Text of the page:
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Sprint Summary – Jake Knapp

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Sprint Summary

How to Solve Big Problems and Test New Ideas in Just Five Days

When 3 guys from Google Ventures – Google’s arm of investment in technology – come together to write a book, you know that good stuff comes around. Sprint presents us with a simple and effective cadence to help companies solve problems, with a proven model in hundreds of companies.

With clear processes and a flow of just 5 days, you’ll be able to validate ideas faster with your team. This book is a must-read for entrepreneurs and technology leaders, but its principles can be used in any company and any size team. Innovating is something challenging, whether you are an entrepreneur, a teacher or a multinational executive.

“Sprint Summary”

Let’s read this microbook in a 12-minute sprint?!

To Grow And Execute With Speed, Use Sprints

In your company, have you tried to introduce a new idea? Ever tried to create a new business model? It is extremely common for entrepreneurs and leaders to get frustrated with these challenges.

Many of them invest a lot of money to test ideas and end up discovering at the end that this was not exactly the best way to go.

To avoid these mistakes and not reach the market with a product that is not what the customer wants or with an incomplete product, you need to seek new approaches. If you ask yourself “what should be my focus now?” Or “how to put a new idea into practice?”

You need to know a simple and extremely effective methodology: Sprint. The process was created by designer Jake Knapp on Google and widely accepted, delivering real results. Several Google units, such as the search team and email, use sprints.

Even the most ambitious project unit, Google X, has adopted the methodology, including the development of self-driving cars.

Realizing his potential, Jake joined his coauthors and adopted the process in over 100 companies invested by Google Ventures. Sprint is a project management methodology that gives speed to businesses and is based on short cycles of just 5 days.

The Sprint methodology requires a process that may seem a bit intensive and challenging but will yield great results. If you are a startup, plunge headlong into the methodology to test ideas faster. In a startup, you do not have many chances of making a mistake when launching a product.

If you make a mistake, you usually run out of funds, and the company dies. You need to be able to hit and adapt to speed.

With sprints, startups have an efficient method to test their ideas, before too many resources are invested, thus increasing their chances of success.

When To Use Sprints

Possibly, you’ve seen yourself in a situation where multiple projects are happening, deadlines for deliveries are threatened, a huge volume of tasks are piling up, and physical and human resources are not being as well leveraged as they should be.

Jake was in a similar situation. He worked as a designer on the Gmail team at Google. Deadlines were tight. He had only 30 days to design and deliver a feature that helped Gmail automatically organize its users’ messages.

Despite this challenging deadline, Jake and his team were able to deliver the functionality on time, through a timeline and an organized process.

The team was able to prototype, talk to users, develop and launch functionality on time, by organizing the project in sprints.

But how do you know if a Sprint is right for you? For the authors, Sprint is ideal if you need to start complex, challenging projects and do not know where to start. Do you have a new business model to validate?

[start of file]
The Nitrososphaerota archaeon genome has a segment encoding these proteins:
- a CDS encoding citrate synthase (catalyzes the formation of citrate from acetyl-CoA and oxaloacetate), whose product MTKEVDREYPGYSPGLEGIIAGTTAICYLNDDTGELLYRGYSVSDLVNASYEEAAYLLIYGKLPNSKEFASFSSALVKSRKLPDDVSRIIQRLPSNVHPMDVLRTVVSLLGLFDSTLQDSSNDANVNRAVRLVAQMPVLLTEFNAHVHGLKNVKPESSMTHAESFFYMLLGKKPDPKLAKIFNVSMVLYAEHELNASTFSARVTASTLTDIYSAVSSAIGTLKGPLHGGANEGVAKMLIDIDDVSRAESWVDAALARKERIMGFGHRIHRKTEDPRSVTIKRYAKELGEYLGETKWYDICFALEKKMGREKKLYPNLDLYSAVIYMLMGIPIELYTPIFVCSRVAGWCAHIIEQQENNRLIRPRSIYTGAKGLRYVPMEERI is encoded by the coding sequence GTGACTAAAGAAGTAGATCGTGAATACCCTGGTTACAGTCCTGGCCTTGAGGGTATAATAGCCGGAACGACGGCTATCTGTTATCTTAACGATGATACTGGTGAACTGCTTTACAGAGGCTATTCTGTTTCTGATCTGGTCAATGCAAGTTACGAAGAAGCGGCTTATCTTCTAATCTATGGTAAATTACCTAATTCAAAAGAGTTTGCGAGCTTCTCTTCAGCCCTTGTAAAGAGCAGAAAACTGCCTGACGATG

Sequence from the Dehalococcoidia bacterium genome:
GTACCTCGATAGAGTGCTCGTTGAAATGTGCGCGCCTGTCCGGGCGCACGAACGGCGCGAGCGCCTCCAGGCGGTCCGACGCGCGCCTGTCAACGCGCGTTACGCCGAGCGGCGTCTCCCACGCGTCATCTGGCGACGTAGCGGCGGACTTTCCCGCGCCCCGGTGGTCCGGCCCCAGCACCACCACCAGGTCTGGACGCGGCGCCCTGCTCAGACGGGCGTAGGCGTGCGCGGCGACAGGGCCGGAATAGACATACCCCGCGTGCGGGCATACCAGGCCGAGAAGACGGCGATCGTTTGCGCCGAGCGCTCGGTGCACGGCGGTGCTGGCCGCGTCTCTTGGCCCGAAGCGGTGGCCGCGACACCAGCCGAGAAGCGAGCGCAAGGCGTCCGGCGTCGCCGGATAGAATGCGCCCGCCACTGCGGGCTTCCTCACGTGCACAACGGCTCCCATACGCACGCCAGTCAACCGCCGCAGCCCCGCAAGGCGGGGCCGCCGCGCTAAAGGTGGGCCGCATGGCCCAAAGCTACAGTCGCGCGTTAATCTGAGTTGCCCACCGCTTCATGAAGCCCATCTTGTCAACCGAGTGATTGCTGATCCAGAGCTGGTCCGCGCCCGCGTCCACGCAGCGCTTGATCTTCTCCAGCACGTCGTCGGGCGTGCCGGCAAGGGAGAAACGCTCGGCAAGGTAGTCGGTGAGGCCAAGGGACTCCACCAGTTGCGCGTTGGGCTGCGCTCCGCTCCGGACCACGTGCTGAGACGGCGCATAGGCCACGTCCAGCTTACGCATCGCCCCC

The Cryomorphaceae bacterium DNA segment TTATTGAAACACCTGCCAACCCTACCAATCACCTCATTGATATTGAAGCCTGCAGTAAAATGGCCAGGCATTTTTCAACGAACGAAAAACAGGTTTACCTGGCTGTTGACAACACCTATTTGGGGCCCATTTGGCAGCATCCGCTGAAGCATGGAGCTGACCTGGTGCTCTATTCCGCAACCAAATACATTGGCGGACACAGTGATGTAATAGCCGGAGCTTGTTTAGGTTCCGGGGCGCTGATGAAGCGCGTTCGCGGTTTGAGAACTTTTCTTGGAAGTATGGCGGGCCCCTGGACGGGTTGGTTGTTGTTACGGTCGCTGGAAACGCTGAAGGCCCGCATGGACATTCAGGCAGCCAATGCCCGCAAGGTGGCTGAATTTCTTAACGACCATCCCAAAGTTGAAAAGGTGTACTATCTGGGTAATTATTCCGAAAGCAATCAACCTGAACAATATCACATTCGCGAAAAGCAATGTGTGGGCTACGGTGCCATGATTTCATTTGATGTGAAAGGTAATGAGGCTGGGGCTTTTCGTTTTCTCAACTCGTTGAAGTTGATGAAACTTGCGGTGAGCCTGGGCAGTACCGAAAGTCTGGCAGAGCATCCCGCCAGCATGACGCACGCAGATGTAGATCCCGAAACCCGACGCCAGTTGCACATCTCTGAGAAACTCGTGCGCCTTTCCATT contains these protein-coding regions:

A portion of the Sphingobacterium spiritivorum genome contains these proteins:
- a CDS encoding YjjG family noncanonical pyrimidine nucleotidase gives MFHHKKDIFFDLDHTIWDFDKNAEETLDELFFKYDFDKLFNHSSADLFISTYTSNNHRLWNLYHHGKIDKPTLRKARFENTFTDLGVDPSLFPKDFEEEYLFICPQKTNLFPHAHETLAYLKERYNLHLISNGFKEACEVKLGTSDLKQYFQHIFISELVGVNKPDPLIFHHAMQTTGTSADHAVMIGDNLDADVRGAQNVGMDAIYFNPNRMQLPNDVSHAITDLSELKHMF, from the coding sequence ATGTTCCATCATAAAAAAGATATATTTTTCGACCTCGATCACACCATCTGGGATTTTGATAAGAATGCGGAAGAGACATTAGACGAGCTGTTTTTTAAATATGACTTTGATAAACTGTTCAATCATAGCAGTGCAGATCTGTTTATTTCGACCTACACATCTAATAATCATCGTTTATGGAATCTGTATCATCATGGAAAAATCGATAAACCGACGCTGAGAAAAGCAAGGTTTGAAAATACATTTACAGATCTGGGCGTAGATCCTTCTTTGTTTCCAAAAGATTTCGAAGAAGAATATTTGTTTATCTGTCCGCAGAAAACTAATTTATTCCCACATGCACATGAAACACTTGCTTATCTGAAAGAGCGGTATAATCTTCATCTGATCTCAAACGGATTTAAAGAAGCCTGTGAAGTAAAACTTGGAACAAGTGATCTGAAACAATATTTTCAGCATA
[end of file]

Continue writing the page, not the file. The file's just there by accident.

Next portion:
Do you have a great feature that needs to be designed? Adopt Sprints! If what you’re looking for is just an incremental improvement, mind you: Sprint is not the best methodology for that.

If the project gain is small and the risk is low, it’s not worth having an entire team stop for 5 days for a Sprint, okay? The main cases where Sprint applies are:

  • High-investment projects: If the project is expensive, resource-intensive and you do not know where to start, Sprint is ideal to start running it;
  • Projects with short deadlines: If you have little time to deliver a new project, the Sprint methodology will help you accelerate and deliver faster;
  • Stalled projects: Do you have a stagnant project on your priority list? Sprint helps you untangle this design and make sure it starts walking and getting off the paper.

Do Not Do An MVP

Have you ever heard of a startup called Webvan? It came out in 1999 to help people buy groceries and supermarket purchases over the internet. The company raised hundreds of millions of dollars in investments but failed because its partners and executives had no experience with the retail market.

They did not know how to deal with the complex logistics of deliveries. They were unable to deliver a complete product that solved customers’ problem at the required speed. Sprint’s methodology prevents you from making this kind of mistake.

In a Sprint, you can solve problems quickly and effectively, removing the barriers between your current moment and a successful execution.

If you’ve read our micro book Eric Ries’ Startup Leap, you’ve heard of the MVP concept.

An MVP is a minimum viable product, that is, a product developed with the fewest possible functionalities, which tries to collect initial customer feedback so that it can be validated. This approach is interesting, but through sprints, you get to go further.

With them, you can create realistic prototypes that are ready to collect real customer feedback while maintaining speed. In a sprint, you do not really need to run in order to validate your results.

Whether you are creating a new sales plan for your company or developing a smartphone application, the methodology will be useful.

In the investment fund portfolio where the authors work, this methodology has already been used by marketing, sales, product and even finance teams. Ready to find out how Sprint works?

Sprint Preparations